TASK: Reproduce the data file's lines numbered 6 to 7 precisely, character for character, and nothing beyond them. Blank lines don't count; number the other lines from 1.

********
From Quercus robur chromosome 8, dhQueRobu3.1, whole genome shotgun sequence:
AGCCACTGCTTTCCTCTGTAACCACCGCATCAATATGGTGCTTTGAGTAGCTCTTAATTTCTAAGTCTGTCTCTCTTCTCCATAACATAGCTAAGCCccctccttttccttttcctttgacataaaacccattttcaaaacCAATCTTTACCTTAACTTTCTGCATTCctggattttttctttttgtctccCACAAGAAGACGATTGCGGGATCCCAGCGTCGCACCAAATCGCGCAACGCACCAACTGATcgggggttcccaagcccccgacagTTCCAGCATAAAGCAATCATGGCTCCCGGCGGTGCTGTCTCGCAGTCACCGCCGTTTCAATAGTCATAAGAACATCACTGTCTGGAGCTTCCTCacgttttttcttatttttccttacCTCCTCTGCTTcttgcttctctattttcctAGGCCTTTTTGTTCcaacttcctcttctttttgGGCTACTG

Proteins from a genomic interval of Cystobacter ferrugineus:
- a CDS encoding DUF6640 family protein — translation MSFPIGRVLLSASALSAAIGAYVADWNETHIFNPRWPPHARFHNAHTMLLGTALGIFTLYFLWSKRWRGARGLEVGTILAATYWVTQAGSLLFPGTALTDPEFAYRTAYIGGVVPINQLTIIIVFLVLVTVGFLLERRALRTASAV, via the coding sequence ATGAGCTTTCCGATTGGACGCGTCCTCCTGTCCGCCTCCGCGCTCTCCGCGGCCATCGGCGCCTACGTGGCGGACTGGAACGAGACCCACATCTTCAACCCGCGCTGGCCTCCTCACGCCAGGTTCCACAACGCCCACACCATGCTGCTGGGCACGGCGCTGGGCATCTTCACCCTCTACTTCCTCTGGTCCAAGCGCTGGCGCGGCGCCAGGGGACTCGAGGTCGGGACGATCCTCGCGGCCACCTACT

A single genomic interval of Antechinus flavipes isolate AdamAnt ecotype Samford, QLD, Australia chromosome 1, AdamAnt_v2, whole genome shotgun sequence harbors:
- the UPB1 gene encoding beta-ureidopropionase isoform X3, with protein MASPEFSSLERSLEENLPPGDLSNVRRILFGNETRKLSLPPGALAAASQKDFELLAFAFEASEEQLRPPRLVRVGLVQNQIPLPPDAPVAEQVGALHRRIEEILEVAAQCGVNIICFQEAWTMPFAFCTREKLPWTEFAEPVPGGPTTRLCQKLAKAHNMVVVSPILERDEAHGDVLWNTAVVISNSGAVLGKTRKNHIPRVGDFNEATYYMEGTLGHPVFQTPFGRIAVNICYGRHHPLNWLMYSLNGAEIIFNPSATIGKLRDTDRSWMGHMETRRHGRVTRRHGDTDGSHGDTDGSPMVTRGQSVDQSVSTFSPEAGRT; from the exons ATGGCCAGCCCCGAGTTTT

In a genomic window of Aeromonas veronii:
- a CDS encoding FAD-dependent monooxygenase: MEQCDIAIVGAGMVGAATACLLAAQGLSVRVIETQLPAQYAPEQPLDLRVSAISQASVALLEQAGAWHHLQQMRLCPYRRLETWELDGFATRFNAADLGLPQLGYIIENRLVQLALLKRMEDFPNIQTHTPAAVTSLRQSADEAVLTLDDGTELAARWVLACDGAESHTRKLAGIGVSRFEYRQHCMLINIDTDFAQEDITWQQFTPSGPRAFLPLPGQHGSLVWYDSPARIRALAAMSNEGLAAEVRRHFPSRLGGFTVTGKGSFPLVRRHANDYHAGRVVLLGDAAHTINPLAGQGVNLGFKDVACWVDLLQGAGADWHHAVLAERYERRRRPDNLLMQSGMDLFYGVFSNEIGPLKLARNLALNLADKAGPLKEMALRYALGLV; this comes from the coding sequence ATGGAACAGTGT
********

- the UPB1 gene encoding beta-ureidopropionase isoform X3, with protein MASPEFSSLERSLEENLPPGDLSNVRRILFGNETRKLSLPPGALAAASQKDFELLAFAFEASEEQLRPPRLVRVGLVQNQIPLPPDAPVAEQVGALHRRIEEILEVAAQCGVNIICFQEAWTMPFAFCTREKLPWTEFAEPVPGGPTTRLCQKLAKAHNMVVVSPILERDEAHGDVLWNTAVVISNSGAVLGKTRKNHIPRVGDFNEATYYMEGTLGHPVFQTPFGRIAVNICYGRHHPLNWLMYSLNGAEIIFNPSATIGKLRDTDRSWMGHMETRRHGRVTRRHGDTDGSHGDTDGSPMVTRGQSVDQSVSTFSPEAGRT; from the exons ATGGCCAGCCCCGAGTTTT

In a genomic window of Aeromonas veronii: